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The Clue of Life: Translating Feuerbach in George Eliot’s The Mill on the Floss

Saswati Halder

Associate Professor, Department of English, Jadavpur University. Email: saswatihalder@yahoo.com

Volume 10, Number 3, 2018 I Full Text PDF

DOI: 10.21659/rupkatha.v10n3.02

Received April 30, 2018; Accepted on  August 15, 2018; Published September 13,  2018.

Abstract

The central preoccupation of George Eliot’s life was with religion. In her novels she searched for a view of life that would give modern man a sense of purpose, dignity and ethical direction. On reading Eliot’s novels with the knowledge of her intellectual development, one must ask how this earnest agnostic could treat traditional religion so sympathetically, why she made the religious experience the subject of her creative work, and what moral truth she found religion to embody. It was the philosophy of the German anthropologist Ludwig Feuerbach, whose book The Essence of Christianity she translated in 1854, in combination with her own earlier experiences as a Christian, which led Eliot to her understanding of the subjective reality embodied in Christianity. ‘With the ideas of Feuerbach,’ Eliot wrote, ‘I everywhere agree’ (Haight, 1954-55, p.153). My paper attempts to show how the influence of Feuerbach achieves complexity and vitality in Eliot’s novel The Mill on the Floss and how Eliot establishes her faith in firm and lasting relations, which could be attained through the adjustment of the individual to the community. This adjustment comes as a corollary to the protagonist’s realization of the principles that promote love, respect, tolerance and sacrifice for others.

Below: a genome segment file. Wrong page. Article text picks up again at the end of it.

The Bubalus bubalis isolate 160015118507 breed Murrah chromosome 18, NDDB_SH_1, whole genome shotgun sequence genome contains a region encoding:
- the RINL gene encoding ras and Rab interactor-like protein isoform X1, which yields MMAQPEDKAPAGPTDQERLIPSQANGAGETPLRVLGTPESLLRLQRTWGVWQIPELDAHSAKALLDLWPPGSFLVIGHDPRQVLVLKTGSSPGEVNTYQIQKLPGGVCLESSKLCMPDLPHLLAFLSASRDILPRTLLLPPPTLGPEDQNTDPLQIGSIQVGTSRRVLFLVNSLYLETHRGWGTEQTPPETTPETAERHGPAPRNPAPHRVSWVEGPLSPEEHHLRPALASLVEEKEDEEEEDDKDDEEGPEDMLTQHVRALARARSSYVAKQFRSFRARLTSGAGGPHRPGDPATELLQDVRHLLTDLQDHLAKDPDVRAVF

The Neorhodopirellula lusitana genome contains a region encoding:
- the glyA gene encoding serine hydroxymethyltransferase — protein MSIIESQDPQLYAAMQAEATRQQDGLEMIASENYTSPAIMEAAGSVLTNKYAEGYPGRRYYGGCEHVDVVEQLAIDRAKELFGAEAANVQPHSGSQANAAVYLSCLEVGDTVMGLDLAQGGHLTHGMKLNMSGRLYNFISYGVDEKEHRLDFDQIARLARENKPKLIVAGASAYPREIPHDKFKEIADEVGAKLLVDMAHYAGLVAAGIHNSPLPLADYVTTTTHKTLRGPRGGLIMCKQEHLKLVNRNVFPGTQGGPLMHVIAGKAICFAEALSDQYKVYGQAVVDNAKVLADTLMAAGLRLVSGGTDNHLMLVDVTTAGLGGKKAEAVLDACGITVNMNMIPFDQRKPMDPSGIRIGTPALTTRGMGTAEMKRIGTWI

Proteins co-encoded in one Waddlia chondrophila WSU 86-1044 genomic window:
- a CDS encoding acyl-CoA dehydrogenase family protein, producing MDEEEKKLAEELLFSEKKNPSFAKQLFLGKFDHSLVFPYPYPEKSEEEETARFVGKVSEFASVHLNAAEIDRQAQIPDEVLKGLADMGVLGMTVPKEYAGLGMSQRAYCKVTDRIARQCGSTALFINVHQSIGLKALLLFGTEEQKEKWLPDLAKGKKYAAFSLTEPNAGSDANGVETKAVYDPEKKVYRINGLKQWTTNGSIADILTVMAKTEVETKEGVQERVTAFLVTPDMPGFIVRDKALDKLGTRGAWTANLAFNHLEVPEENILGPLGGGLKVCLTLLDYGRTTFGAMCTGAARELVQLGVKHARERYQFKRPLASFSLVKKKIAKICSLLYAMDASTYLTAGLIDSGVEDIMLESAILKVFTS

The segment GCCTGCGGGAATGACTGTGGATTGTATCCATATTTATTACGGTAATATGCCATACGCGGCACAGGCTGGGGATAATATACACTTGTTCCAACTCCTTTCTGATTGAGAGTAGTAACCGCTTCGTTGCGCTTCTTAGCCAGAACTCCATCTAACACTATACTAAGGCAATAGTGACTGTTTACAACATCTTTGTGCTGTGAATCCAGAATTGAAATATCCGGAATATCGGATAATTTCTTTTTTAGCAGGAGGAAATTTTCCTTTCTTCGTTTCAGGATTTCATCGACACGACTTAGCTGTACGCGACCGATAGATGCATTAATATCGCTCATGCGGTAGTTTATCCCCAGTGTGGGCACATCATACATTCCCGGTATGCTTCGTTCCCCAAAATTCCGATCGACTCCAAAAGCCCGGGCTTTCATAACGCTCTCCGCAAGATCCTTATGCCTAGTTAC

Keywords: religious humanism, suffering of love, Feuerbach